4. The challenge is to create healthy, education-valuing school cultures in poor neighborhoods.

    But you can only do that by kicking out the kids who don’t value education, and if public schools could do that, they wouldn’t have the “toxic environment” in the first place.

    Incidentally, Herbert is wrong. Many excellent teachers deliberately seek out inner city schools. I know a number of Stanford credentialed classmates teaching in Oakland, San Jose, and LA high poverty schools. I teach in a Title I school (of course, whether I’m excellent or not is open to debate, but I definitely am not burned out.)

  5. “The Montgomery County study found low-income students learned more in schools in which no more than 20 percent of students qualified for a subsidized lunch; the benefits vanished when 35 percent of students came from low-income families.”

    This is a pretty pessimistic assessment of what the study says. Unmentioned is the fact that the statistically significant benefit continued all the way up to = 30%. In addition, while the benefit was no longer significant above that level, the author pointed out in the study that this result might well have been different had Montgomery County had more high poverty schools or high poverty schools with higher levels of poverty.

  6. Race/ethnicity isn’t the issue- it’s physical safety concerns (especially gangs) and general poor behavior.

  7. This is true. In all-white portions of the country (there are still some of these), neighborhoods where the children and youth (and often the parents) behave badly are avoided by people who have a choice.

  8. Richard Aubrey says:

    The 41% may be an Andy Stern/Cloward-Piven matter of outreach.
    Had an acquaintance whose daughter got knocked up and kept the kid. Parents provided good support under the table. She sent the fruit juice she got from WIC to the church youth group because her kid preferred soda.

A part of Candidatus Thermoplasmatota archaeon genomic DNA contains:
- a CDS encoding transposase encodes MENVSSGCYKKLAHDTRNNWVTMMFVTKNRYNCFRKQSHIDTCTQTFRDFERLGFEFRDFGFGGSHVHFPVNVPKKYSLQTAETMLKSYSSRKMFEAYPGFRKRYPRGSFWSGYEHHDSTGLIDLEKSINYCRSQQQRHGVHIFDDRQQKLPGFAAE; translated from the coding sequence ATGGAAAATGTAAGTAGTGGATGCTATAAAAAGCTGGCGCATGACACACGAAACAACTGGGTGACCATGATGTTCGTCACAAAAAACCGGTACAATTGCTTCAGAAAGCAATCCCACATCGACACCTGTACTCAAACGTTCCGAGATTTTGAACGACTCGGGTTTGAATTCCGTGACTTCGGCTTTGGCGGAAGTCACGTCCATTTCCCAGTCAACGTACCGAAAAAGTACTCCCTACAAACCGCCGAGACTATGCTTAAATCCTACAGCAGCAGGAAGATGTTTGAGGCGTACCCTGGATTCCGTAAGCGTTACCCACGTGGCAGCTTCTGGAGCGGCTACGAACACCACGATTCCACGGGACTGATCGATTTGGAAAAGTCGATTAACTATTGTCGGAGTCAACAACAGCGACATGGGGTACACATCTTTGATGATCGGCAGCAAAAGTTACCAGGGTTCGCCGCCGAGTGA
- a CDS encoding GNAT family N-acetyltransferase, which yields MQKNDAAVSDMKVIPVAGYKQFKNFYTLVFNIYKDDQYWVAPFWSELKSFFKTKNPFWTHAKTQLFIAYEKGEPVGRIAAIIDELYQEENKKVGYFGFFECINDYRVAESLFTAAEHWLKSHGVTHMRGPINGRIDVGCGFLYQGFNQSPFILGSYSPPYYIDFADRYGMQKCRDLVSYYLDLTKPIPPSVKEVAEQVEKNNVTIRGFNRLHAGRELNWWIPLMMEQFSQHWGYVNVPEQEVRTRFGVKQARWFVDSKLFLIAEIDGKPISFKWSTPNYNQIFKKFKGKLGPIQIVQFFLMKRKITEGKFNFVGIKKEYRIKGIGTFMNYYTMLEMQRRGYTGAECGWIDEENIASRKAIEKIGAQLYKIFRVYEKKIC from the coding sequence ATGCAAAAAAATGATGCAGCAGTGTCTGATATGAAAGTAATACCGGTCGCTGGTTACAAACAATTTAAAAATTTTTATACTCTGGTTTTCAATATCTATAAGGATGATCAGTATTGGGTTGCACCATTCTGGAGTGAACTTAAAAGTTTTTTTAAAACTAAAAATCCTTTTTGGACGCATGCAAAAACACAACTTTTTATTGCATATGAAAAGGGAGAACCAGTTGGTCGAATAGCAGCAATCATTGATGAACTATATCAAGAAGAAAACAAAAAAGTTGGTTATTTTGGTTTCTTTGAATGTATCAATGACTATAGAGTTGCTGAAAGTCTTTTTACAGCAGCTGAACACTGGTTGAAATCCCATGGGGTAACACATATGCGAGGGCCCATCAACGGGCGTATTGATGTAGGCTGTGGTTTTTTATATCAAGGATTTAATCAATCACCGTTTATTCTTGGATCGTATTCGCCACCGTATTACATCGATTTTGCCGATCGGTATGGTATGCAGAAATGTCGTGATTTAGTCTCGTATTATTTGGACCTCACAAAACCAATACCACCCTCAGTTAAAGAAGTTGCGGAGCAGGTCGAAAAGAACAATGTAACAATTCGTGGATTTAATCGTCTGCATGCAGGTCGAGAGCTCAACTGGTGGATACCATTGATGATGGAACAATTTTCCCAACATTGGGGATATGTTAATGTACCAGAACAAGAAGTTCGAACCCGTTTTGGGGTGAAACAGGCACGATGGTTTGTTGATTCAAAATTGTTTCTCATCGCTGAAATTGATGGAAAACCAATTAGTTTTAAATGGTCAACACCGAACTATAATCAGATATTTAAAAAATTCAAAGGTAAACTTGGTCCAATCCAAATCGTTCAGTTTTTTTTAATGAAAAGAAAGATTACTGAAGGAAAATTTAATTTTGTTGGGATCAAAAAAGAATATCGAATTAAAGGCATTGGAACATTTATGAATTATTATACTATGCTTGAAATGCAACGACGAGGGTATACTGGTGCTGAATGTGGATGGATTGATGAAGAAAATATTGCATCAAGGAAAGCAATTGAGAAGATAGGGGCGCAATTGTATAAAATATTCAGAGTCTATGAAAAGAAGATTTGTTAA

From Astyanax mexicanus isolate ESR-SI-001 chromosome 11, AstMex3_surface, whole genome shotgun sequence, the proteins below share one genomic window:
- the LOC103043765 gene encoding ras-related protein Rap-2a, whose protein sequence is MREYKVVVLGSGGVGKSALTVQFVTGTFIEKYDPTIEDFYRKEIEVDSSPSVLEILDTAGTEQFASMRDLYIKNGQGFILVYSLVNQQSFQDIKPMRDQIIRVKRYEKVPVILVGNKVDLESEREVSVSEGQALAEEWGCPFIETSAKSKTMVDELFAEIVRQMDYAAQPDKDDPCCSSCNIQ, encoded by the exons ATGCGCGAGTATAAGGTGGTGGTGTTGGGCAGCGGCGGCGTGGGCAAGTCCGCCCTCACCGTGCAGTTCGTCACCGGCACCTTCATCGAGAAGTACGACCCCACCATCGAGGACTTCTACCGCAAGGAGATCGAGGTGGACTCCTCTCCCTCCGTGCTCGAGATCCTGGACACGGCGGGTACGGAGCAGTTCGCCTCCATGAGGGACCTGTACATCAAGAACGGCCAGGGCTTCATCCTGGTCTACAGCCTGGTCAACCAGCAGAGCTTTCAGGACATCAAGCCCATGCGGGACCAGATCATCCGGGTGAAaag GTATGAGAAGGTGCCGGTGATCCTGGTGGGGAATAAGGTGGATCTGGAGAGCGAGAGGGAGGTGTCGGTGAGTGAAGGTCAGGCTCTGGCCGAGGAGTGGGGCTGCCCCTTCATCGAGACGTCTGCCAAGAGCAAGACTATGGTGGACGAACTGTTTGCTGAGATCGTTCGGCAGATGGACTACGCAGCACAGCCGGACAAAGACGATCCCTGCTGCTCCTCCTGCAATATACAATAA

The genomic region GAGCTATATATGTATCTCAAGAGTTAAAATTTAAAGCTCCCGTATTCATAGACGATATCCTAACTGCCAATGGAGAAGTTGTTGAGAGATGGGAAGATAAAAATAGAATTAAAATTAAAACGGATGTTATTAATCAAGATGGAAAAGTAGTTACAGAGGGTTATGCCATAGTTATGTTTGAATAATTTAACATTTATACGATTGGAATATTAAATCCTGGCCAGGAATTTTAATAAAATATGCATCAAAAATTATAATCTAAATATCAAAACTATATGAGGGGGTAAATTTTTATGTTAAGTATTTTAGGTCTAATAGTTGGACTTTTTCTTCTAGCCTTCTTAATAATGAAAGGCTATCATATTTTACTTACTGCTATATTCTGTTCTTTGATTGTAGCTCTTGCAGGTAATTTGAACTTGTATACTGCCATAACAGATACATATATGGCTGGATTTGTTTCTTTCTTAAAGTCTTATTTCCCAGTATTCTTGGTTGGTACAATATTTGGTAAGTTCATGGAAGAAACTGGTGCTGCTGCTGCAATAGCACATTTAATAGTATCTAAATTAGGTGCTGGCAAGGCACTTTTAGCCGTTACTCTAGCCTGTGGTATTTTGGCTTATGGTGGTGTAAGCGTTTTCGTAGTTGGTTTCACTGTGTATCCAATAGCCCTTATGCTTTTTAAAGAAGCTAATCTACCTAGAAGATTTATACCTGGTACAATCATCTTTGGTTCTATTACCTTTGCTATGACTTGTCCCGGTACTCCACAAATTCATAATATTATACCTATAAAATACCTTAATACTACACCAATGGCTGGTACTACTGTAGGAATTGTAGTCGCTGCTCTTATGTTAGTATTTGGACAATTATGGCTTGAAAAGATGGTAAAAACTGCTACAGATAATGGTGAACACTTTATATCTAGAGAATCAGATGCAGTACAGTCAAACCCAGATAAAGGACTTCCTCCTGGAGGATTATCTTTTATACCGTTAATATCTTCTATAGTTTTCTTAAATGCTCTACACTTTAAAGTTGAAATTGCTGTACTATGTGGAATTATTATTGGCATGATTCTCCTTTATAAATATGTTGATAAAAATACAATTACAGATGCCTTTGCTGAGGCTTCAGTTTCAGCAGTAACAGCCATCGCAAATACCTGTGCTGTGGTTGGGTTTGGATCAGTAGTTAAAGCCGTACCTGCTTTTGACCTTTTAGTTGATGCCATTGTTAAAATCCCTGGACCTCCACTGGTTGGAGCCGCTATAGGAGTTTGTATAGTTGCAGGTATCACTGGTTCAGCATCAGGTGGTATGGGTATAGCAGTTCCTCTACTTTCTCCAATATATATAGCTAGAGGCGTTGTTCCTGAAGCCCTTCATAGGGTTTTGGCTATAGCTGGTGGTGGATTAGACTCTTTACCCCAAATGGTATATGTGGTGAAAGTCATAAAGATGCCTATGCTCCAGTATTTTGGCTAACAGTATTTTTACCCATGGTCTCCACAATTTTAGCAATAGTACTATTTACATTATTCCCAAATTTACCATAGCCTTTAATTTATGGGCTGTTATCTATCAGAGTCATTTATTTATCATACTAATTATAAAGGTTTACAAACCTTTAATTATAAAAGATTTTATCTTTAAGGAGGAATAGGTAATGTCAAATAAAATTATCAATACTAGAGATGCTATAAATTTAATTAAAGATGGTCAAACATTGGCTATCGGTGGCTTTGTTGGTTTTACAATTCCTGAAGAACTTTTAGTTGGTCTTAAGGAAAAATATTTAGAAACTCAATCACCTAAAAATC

Kid turned out well. But she qualified for every program available including free lunch. And if they get to breakfast, her kid would have qualified, too.
    Not sure what cleaning up the welfare rolls would do, since the behavior wouldn’t change, except incrementally over time to a few of the best prospects.

  9. If you want to see how this will turn out, just look at what happened to the urban schools with deseg. I don’t mean that in a racist way — the kids who suffer the most are the middle-class minorities who get pulled down by the anti-academic toxicity. We’ve been phasing out the deseg kids for about five years and are now just seeing very positive results with the middle-class African-American students.

    Like Cal, I’ve seen extremely good teachers deliberately choose the urban schools and they’re doing great work. We already know that just moving the kids around doesn’t work — let’s try a specialized teaching approach. They need teachers who want to be there, good curriculum, and small schools so each kid gets lots of individual attention and staff can build a functional culture. And don’t expect turnarounds in a year. That’ BS.